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J Clin Oncol. 2018 Aug 14:JCO2018781963. doi: 10.1200/JCO.2018.78.1963. [Epub ahead of print]

Tumor Mutation Burden as a Biomarker in Resected Non-Small-Cell Lung Cancer.

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Siddhartha Devarakonda, Irena Lanc, and Ramaswamy Govindan, Washington University School of Medicine; Siddhartha Devarakonda and Ramaswamy Govindan, Siteman Cancer Center; Robert Fulton, Washington University School of Medicine, St. Louis; Ashiq Masood, University of Missouri Kansas City, Kansas City, MO; Federico Rotolo, Ken A. Olaussen, Gwénaël Le Teuff, Jean-Pierre Pignon, and Stefan Michiels, Université Paris-Saclay; Federico Rotolo, Ken A. Olaussen, Gwénaël Le Teuff, Jean-Pierre Pignon, Jean-Charles Soria, and Stefan Michiels, Gustave Roussy Cancer Campus, Villejuif; Elisabeth Brambilla and Anne McLeer-Florin, Centre Hospitalier Universitaire de Grenoble, La Tronche, France; Ming-Sound Tsao, Shingo Sakashita, and Frances A. Shepherd, Princess Margaret Cancer Centre and University of Toronto, Toronto; Keyue Ding and Lesley Seymour, Queen's University Kingston, Ontario, Canada; Stephen L. Graziano, State University of New York Upstate Medical University, Syracuse, NY; Robert Kratzke, University of Minnesota Medical School, Minneapolis, MN.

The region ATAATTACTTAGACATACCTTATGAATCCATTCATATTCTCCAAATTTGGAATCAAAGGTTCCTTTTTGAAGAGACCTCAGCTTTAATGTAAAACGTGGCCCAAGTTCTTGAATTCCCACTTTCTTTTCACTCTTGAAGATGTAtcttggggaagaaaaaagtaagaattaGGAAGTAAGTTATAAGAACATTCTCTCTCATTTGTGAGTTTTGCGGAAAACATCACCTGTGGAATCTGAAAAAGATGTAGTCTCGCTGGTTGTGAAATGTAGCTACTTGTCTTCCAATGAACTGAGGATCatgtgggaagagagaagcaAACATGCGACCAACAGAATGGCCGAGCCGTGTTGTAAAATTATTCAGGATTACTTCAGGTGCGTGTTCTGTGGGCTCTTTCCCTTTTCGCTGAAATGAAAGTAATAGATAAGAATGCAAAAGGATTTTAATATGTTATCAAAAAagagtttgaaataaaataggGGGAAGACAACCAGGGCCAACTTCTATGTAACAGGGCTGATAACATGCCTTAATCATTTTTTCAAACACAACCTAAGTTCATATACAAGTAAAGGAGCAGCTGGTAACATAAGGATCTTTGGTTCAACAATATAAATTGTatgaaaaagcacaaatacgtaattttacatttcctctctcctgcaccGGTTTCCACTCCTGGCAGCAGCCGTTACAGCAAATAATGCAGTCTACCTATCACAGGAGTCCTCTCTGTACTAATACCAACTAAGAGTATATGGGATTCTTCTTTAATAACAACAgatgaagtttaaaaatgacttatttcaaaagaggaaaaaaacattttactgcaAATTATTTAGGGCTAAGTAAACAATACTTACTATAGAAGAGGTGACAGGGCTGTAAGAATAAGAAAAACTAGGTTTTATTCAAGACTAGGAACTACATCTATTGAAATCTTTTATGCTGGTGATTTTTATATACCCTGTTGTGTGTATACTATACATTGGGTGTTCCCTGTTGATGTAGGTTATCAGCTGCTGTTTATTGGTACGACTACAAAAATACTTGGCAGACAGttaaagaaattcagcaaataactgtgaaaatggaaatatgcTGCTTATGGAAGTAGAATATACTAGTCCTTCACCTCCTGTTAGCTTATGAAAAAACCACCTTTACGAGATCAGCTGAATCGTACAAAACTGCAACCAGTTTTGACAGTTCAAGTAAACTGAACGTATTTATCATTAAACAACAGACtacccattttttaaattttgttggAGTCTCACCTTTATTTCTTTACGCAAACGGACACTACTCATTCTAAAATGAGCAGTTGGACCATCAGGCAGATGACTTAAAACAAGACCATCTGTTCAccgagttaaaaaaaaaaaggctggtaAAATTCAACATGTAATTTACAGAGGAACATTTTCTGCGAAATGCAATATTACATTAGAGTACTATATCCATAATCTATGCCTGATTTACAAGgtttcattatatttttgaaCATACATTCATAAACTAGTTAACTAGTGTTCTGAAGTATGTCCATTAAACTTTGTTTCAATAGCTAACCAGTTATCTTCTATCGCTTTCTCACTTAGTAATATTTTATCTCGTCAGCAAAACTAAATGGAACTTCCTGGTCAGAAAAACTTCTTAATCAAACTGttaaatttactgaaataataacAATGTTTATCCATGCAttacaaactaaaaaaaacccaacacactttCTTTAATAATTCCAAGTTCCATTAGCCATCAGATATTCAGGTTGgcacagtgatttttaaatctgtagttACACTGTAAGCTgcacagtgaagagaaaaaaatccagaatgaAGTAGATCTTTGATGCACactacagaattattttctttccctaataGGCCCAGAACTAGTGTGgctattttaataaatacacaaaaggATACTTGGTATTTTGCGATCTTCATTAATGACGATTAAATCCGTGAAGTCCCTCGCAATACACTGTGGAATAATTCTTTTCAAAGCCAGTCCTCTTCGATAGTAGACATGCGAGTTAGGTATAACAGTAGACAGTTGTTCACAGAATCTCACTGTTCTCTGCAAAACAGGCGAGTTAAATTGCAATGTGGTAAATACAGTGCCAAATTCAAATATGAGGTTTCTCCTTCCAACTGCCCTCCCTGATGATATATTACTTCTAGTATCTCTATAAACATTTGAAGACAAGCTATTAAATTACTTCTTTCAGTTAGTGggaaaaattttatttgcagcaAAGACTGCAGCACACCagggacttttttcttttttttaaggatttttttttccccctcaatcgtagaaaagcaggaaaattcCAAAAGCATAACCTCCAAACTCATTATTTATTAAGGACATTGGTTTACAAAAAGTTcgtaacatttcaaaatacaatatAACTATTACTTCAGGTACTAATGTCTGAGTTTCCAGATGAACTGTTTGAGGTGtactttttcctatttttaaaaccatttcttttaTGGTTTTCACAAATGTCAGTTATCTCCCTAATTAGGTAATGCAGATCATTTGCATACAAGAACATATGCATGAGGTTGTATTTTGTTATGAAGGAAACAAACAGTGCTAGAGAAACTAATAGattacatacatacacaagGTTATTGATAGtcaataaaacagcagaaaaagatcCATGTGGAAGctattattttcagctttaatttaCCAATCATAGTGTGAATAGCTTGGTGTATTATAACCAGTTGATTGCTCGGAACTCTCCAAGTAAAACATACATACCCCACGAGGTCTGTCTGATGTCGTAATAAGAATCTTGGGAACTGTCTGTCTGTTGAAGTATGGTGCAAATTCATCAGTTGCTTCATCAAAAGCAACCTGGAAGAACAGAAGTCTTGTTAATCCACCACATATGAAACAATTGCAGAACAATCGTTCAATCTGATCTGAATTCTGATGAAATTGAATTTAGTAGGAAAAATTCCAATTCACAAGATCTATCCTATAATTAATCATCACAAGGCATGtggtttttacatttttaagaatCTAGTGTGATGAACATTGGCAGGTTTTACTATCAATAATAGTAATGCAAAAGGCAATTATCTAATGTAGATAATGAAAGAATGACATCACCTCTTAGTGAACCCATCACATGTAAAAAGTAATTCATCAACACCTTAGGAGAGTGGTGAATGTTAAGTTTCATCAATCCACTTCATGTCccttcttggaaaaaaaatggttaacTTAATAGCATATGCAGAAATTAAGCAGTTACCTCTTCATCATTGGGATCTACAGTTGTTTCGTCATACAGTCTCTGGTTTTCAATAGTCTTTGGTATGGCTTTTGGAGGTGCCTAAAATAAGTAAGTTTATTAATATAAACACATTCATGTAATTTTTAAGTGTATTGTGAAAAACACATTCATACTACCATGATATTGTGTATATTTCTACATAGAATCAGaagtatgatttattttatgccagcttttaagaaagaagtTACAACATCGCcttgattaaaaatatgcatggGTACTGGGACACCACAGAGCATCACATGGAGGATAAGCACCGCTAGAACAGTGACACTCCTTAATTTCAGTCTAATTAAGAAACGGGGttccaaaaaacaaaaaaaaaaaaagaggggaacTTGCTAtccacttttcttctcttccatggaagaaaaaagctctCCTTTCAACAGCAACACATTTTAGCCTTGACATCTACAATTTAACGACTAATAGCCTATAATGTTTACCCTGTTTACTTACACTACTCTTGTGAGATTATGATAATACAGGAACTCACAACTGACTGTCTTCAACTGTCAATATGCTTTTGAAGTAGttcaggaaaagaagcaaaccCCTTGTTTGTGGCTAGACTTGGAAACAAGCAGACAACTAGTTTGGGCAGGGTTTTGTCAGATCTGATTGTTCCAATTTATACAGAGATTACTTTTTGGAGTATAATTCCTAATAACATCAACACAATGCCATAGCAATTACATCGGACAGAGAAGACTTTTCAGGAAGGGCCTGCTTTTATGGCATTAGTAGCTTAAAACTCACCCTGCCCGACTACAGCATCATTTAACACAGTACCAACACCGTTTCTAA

Purpose The survival benefit with adjuvant chemotherapy for patients with resected stage II-III non-small-cell lung cancer (NSCLC) is modest. Efforts to develop prognostic or predictive biomarkers in these patients have not yielded clinically useful tests. We report findings from the Lung Adjuvant Cisplatin Evaluation (LACE)-Bio-II study, in which we analyzed next-generation sequencing and long-term outcomes data from > 900 patients with early-stage NSCLC treated prospectively in adjuvant landmark clinical trials. We used a targeted gene panel to assess the prognostic and predictive effect of mutations in individual genes, DNA repair pathways, and tumor mutation burden (TMB). Methods A total of 908 unmatched, formalin-fixed, paraffin-embedded, resected lung cancer tumor specimens were sequenced using a targeted panel of 1,538 genes. Stringent filtering criteria were applied to exclude germline variants and artifacts related to formalin fixation. Disease-free survival, overall survival, and lung cancer-specific survival (LCSS) were assessed in Cox models stratified by trial and adjusted for treatment, age, sex, performance score, histology, type of surgery, and stage. Results Nonsynonymous mutations were identified in 1,515 genes in 908 tumor samples. High nonsynonymous TMB (> 8 mutations/Mb) was prognostic for favorable outcomes (ie, overall survival, disease-free survival, and LCSS) in patients with resected NSCLC. LCSS benefit with adjuvant chemotherapy was more pronounced in patients with low nonsynonymous TMBs (≤ 4 mutations/Mb). Presence of mutations in DNA repair pathways, tumor-infiltrating lymphocytes, TP53 alteration subtype, and intratumor heterogeneity was neither prognostic nor predictive. Statistically significant effect of mutations in individual genes was difficult to determine due to high false-discovery rates. Conclusion High nonsynonymous TMB was associated with a better prognosis in patients with resected NSCLC. In addition, the benefit of adjuvant chemotherapy on LCSS was more pronounced in patients with low nonsynonymous TMBs. Studies are warranted to confirm these findings.


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